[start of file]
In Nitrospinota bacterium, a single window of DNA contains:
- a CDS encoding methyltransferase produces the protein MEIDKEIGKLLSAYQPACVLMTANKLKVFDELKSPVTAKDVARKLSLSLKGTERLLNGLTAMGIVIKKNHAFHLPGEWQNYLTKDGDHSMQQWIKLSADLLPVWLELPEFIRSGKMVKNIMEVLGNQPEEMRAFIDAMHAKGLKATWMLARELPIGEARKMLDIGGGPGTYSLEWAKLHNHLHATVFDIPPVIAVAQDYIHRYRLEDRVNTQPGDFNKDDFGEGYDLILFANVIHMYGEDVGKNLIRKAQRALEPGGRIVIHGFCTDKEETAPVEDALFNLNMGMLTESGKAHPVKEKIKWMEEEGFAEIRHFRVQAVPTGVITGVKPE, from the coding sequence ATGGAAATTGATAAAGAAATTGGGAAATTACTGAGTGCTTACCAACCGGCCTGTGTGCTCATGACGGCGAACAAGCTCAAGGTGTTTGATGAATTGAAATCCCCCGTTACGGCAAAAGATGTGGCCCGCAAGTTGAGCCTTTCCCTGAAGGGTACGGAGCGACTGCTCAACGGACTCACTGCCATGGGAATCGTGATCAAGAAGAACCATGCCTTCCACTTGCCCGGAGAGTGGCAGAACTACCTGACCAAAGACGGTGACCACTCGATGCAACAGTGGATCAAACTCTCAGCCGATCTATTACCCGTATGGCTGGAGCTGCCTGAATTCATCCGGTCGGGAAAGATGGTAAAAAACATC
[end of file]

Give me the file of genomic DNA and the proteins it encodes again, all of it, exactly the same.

In Nitrospinota bacterium, a single window of DNA contains:
- a CDS encoding methyltransferase produces the protein MEIDKEIGKLLSAYQPACVLMTANKLKVFDELKSPVTAKDVARKLSLSLKGTERLLNGLTAMGIVIKKNHAFHLPGEWQNYLTKDGDHSMQQWIKLSADLLPVWLELPEFIRSGKMVKNIMEVLGNQPEEMRAFIDAMHAKGLKATWMLARELPIGEARKMLDIGGGPGTYSLEWAKLHNHLHATVFDIPPVIAVAQDYIHRYRLEDRVNTQPGDFNKDDFGEGYDLILFANVIHMYGEDVGKNLIRKAQRALEPGGRIVIHGFCTDKEETAPVEDALFNLNMGMLTESGKAHPVKEKIKWMEEEGFAEIRHFRVQAVPTGVITGVKPE, from the coding sequence ATGGAAATTGATAAAGAAATTGGGAAATTACTGAGTGCTTACCAACCGGCCTGTGTGCTCATGACGGCGAACAAGCTCAAGGTGTTTGATGAATTGAAATCCCCCGTTACGGCAAAAGATGTGGCCCGCAAGTTGAGCCTTTCCCTGAAGGGTACGGAGCGACTGCTCAACGGACTCACTGCCATGGGAATCGTGATCAAGAAGAACCATGCCTTCCACTTGCCCGGAGAGTGGCAGAACTACCTGACCAAAGACGGTGACCACTCGATGCAACAGTGGATCAAACTCTCAGCCGATCTATTACCCGTATGGCTGGAGCTGCCTGAATTCATCCGGTCGGGAAAGATGGTAAAAAACATC